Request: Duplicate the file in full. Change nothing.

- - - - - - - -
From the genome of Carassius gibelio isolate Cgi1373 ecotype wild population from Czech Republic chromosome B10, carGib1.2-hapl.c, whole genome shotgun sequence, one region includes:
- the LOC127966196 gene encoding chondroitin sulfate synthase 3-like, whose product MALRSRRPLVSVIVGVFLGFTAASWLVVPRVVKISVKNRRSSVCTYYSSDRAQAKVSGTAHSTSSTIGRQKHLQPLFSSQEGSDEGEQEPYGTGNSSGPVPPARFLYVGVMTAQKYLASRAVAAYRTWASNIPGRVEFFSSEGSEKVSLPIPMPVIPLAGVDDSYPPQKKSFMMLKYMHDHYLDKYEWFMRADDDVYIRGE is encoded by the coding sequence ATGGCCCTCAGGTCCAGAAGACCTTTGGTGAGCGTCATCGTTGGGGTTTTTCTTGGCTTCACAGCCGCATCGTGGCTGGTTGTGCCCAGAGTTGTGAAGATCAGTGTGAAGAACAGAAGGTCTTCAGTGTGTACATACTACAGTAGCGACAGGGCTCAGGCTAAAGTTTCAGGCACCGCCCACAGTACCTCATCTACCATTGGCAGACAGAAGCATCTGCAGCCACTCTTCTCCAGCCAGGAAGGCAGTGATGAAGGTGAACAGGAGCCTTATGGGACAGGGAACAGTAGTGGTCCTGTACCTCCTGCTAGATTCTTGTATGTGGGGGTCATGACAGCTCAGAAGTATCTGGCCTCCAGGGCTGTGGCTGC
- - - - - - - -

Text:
From the genome of Carassius gibelio isolate Cgi1373 ecotype wild population from Czech Republic chromosome B10, carGib1.2-hapl.c, whole genome shotgun sequence, one region includes:
- the LOC127966196 gene encoding chondroitin sulfate synthase 3-like, whose product MALRSRRPLVSVIVGVFLGFTAASWLVVPRVVKISVKNRRSSVCTYYSSDRAQAKVSGTAHSTSSTIGRQKHLQPLFSSQEGSDEGEQEPYGTGNSSGPVPPARFLYVGVMTAQKYLASRAVAAYRTWASNIPGRVEFFSSEGSEKVSLPIPMPVIPLAGVDDSYPPQKKSFMMLKYMHDHYLDKYEWFMRADDDVYIRGE is encoded by the coding sequence ATGGCCCTCAGGTCCAGAAGACCTTTGGTGAGCGTCATCGTTGGGGTTTTTCTTGGCTTCACAGCCGCATCGTGGCTGGTTGTGCCCAGAGTTGTGAAGATCAGTGTGAAGAACAGAAGGTCTTCAGTGTGTACATACTACAGTAGCGACAGGGCTCAGGCTAAAGTTTCAGGCACCGCCCACAGTACCTCATCTACCATTGGCAGACAGAAGCATCTGCAGCCACTCTTCTCCAGCCAGGAAGGCAGTGATGAAGGTGAACAGGAGCCTTATGGGACAGGGAACAGTAGTGGTCCTGTACCTCCTGCTAGATTCTTGTATGTGGGGGTCATGACAGCTCAGAAGTATCTGGCCTCCAGGGCTGTGGCTGC